The city of Venice, even before this, had its share of lions statues and iconography, some from surprising places and times. There is one on the high column on the Piazetta that has been dated to be over 2,500 years old—of course it has moved house a few times, but the last 850 years have been spent in the service of the Venetians.
After 828 AD, there was an explosive proliferation of winged lions throughout Venice.
Historian Gary Wills in Lion City: Venice and the Religion of Empire describes going lion-watching in modern-day Venice like this:
“Wherever you turn, in Venice, lions strut or lurk, colossal or miniature, placid or menacing…one sees more accommodating lions, carved in relief on the facade of the Doge’s palace—two of them facing in opposite directions, align their backs as a throne for a personified Venice as Justice, who holds in her hands a sword and the scales of judgment…there are also lion heads between the arches all down the long colonnade of the Doge’s palace, as well as over the arches of the library facing the palace…go to the Arsenal, where Venice built its famous ships, and you find exotic lions on its front lawn—captured animals brought from Greece, kenneled here. Other lions project from the Arsenal’s gates or decorate its flagpole base…cross to the nearby island of Murano, you will find a casually sprawling lion carved in relief on a little bridge…out on the walkway near the Danieli hotel there are are monstrous lions, ten times life-size, cast in bronze. One is gnawing at chains that have bound it for a time (a cat sunning itself on the lion’s glistening back does not notice the discomfort of its oversized relative).”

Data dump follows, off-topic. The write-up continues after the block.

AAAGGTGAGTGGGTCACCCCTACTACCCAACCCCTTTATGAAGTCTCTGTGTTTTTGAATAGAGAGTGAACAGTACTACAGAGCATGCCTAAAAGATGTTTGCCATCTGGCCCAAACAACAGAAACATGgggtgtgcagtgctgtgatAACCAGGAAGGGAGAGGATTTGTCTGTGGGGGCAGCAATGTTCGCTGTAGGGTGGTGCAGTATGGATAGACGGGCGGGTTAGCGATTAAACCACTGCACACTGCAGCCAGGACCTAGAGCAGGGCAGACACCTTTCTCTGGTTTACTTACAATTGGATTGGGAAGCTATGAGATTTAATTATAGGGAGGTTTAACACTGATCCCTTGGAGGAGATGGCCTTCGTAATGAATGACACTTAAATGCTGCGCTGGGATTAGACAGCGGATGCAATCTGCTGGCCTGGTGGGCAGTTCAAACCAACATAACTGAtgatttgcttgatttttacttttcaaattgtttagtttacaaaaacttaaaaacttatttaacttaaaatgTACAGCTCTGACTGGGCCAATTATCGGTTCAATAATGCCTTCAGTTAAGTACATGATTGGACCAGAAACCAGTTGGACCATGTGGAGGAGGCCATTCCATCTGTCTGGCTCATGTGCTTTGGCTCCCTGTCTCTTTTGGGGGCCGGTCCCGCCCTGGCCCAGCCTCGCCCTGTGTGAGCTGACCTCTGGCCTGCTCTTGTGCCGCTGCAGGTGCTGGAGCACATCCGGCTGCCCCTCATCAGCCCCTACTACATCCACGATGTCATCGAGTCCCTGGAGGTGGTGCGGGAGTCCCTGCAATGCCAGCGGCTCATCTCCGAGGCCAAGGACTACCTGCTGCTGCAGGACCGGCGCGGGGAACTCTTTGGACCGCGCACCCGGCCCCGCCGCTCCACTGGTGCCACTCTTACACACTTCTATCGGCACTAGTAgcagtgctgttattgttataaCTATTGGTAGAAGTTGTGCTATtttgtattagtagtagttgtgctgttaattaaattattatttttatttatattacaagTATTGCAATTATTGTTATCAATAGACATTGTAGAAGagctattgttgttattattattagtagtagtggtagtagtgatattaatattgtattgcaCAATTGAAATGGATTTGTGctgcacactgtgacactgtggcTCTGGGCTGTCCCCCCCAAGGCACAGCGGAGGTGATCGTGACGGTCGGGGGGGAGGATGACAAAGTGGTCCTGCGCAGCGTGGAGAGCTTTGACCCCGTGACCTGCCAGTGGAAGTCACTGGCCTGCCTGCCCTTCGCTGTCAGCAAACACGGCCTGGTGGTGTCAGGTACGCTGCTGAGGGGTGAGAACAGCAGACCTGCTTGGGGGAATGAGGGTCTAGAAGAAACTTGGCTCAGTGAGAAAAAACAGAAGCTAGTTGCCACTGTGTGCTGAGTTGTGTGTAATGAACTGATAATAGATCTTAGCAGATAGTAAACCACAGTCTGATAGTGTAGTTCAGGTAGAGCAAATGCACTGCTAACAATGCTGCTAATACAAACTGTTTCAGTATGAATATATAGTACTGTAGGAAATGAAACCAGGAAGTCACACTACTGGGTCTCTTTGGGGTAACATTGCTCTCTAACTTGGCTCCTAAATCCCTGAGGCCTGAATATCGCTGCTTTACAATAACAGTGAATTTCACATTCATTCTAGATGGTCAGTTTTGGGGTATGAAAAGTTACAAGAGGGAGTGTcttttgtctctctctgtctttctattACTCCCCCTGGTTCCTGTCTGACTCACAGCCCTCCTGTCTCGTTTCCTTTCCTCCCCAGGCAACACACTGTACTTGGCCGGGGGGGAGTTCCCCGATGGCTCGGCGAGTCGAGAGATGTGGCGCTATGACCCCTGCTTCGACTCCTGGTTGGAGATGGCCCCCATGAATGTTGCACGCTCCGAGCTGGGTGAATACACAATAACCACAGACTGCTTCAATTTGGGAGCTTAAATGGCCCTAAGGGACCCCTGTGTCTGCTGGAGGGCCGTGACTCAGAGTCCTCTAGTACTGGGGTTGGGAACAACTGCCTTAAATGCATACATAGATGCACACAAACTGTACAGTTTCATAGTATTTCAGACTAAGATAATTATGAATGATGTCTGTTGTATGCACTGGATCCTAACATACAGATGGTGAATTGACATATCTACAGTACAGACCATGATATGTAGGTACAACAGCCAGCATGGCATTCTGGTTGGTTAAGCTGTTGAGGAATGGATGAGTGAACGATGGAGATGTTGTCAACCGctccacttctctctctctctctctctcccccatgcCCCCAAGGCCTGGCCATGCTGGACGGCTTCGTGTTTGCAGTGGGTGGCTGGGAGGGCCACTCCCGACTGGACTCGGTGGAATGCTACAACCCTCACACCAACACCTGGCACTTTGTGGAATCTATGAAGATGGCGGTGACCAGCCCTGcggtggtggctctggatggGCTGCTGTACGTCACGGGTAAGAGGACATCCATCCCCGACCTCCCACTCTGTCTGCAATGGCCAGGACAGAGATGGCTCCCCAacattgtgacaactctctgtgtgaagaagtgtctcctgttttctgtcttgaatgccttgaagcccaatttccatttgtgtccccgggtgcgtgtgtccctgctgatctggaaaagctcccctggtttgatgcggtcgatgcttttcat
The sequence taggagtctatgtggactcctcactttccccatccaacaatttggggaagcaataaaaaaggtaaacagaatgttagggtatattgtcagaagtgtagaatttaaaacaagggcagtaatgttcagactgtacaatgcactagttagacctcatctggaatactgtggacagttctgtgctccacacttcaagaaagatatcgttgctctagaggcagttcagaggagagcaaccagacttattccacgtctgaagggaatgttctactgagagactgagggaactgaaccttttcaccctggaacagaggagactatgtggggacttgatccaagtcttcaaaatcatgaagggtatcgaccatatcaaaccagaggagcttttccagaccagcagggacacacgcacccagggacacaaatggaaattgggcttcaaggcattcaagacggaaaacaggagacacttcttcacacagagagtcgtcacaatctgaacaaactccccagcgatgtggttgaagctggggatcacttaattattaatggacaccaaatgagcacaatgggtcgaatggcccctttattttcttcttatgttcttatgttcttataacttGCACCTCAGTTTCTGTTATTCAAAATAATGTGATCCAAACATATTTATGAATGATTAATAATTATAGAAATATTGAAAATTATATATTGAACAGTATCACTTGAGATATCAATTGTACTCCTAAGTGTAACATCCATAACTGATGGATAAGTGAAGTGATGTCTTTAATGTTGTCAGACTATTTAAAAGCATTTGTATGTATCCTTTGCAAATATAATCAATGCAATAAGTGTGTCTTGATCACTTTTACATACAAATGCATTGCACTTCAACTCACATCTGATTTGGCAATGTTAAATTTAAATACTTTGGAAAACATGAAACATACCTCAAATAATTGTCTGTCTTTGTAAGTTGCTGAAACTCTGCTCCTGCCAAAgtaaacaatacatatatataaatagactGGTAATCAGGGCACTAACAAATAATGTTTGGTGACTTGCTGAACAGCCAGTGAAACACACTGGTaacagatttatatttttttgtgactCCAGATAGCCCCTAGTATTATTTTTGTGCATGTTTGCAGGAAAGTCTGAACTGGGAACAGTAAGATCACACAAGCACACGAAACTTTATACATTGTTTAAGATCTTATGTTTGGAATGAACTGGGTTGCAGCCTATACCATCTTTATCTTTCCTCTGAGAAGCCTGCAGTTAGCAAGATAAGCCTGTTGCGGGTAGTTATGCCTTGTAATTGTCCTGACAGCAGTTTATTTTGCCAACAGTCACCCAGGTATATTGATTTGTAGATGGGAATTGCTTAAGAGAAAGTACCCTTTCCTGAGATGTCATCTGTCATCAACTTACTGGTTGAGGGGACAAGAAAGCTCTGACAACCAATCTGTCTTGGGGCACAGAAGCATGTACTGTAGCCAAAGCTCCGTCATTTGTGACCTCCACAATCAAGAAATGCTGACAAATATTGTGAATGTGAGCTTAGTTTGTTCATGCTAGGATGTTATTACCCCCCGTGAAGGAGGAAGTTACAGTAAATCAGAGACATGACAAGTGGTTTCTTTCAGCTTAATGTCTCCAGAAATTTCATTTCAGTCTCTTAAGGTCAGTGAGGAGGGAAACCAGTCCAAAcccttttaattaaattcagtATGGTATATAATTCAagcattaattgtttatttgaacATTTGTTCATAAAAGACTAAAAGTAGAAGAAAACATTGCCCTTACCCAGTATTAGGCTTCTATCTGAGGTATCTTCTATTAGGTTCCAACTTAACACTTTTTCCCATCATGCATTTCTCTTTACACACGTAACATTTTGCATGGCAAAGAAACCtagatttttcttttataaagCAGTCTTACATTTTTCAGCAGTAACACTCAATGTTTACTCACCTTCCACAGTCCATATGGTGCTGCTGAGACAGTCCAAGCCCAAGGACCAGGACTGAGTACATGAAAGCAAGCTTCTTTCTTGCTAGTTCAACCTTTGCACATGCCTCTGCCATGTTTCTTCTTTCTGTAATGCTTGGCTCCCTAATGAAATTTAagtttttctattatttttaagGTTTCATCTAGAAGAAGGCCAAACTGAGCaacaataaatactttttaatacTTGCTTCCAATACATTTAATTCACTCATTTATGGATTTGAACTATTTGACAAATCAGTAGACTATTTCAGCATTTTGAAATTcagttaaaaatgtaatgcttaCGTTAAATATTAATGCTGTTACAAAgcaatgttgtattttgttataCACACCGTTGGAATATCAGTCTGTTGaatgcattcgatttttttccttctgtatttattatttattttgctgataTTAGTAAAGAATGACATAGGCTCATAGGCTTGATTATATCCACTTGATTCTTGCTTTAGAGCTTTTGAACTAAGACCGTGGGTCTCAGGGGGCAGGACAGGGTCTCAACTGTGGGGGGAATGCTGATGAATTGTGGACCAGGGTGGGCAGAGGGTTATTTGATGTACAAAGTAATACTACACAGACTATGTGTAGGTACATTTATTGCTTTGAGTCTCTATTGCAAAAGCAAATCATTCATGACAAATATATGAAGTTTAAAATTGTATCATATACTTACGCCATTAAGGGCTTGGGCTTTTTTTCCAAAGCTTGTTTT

But obviously, stands to reason, that the more lions of St. Marks could be found in a city, the more Venetian it was bound to be. Lions entered the Venetian language, sculpture, art, metaphor, any possible cranny of Venetian life.
Even the anonymous boxes that the Venetian intelligence services used to collect slips of paper with the denunciations and complaints of Venetian citizens, were called bocche de leone--lion boxes. (We're gonna spend some time, later on, discussing the Venetian intelligence services and how they set expectations for state security organs going forward, don't worry).
The Lion of Saint Mark eventually became short hand for the Most Serene Republic, its embodiment.
There is a bit in most tour-guides texts or spiels on Venice that state that if the lion of Saint Mark is portrayed with an open book, the republic was at peace.
If the Republic of Venice was at war, the myth goes, the Lion of Saint Mark would either have a closed book or a sword in its paws.
As appealing a story as that may be, it remains that—appealing, and unsupported by evidence from primary historical sources. It's a nice bit of cocktail chatter, but nothing I would put much stock in.
I partially suspect that this theory ( open book=peace, sword=war) was thought up by some enterprising Venetian to sell more flags with the Lion of Saint Mark in various poses and accessories.
Saśa Iskric has a theory about the Lion of Saint Mark and it's use as a symbol (and what those symbols might mean) which is well worth your time to check out, but I won't be getting into it myself.
Speaking of which, the current coat of arms of the City of Venice is the Lion of Saint Mark crowned by the ducal corno.
The point I’m trying to make here is that the Lion of Saint Mark in some key ways IS Venice, in terms of iconography.
Next post will deal with the wearer of the corno--the other Venetian icon, the office of the Doge!